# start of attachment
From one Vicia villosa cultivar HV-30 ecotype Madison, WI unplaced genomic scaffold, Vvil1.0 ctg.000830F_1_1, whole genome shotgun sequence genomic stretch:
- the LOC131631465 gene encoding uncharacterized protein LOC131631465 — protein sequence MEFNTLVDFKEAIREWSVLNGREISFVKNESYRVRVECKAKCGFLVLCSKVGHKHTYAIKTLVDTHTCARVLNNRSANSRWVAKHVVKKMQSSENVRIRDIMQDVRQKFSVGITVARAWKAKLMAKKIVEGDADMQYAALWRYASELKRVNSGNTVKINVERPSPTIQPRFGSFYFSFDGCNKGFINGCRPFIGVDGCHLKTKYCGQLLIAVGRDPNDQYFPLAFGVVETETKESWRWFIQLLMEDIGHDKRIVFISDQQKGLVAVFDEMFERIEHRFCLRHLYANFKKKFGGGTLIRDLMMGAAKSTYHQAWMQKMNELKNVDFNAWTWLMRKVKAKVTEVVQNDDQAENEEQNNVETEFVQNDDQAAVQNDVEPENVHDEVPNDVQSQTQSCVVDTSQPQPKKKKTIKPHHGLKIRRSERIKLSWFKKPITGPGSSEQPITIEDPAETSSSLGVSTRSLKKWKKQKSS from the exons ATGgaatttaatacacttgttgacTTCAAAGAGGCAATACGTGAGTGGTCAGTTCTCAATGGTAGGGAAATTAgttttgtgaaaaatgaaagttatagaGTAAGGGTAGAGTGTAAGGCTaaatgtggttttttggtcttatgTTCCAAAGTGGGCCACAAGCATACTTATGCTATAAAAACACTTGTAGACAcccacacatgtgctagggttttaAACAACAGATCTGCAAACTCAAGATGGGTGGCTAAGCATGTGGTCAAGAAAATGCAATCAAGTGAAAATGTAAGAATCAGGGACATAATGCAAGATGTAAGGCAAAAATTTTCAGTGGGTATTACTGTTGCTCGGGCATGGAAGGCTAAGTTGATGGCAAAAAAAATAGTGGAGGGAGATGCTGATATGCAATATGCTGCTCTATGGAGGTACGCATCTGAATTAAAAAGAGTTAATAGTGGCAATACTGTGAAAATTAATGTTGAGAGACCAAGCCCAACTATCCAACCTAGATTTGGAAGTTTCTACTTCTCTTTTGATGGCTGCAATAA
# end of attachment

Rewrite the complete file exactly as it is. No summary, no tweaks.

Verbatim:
From one Vicia villosa cultivar HV-30 ecotype Madison, WI unplaced genomic scaffold, Vvil1.0 ctg.000830F_1_1, whole genome shotgun sequence genomic stretch:
- the LOC131631465 gene encoding uncharacterized protein LOC131631465 — protein sequence MEFNTLVDFKEAIREWSVLNGREISFVKNESYRVRVECKAKCGFLVLCSKVGHKHTYAIKTLVDTHTCARVLNNRSANSRWVAKHVVKKMQSSENVRIRDIMQDVRQKFSVGITVARAWKAKLMAKKIVEGDADMQYAALWRYASELKRVNSGNTVKINVERPSPTIQPRFGSFYFSFDGCNKGFINGCRPFIGVDGCHLKTKYCGQLLIAVGRDPNDQYFPLAFGVVETETKESWRWFIQLLMEDIGHDKRIVFISDQQKGLVAVFDEMFERIEHRFCLRHLYANFKKKFGGGTLIRDLMMGAAKSTYHQAWMQKMNELKNVDFNAWTWLMRKVKAKVTEVVQNDDQAENEEQNNVETEFVQNDDQAAVQNDVEPENVHDEVPNDVQSQTQSCVVDTSQPQPKKKKTIKPHHGLKIRRSERIKLSWFKKPITGPGSSEQPITIEDPAETSSSLGVSTRSLKKWKKQKSS from the exons ATGgaatttaatacacttgttgacTTCAAAGAGGCAATACGTGAGTGGTCAGTTCTCAATGGTAGGGAAATTAgttttgtgaaaaatgaaagttatagaGTAAGGGTAGAGTGTAAGGCTaaatgtggttttttggtcttatgTTCCAAAGTGGGCCACAAGCATACTTATGCTATAAAAACACTTGTAGACAcccacacatgtgctagggttttaAACAACAGATCTGCAAACTCAAGATGGGTGGCTAAGCATGTGGTCAAGAAAATGCAATCAAGTGAAAATGTAAGAATCAGGGACATAATGCAAGATGTAAGGCAAAAATTTTCAGTGGGTATTACTGTTGCTCGGGCATGGAAGGCTAAGTTGATGGCAAAAAAAATAGTGGAGGGAGATGCTGATATGCAATATGCTGCTCTATGGAGGTACGCATCTGAATTAAAAAGAGTTAATAGTGGCAATACTGTGAAAATTAATGTTGAGAGACCAAGCCCAACTATCCAACCTAGATTTGGAAGTTTCTACTTCTCTTTTGATGGCTGCAATAA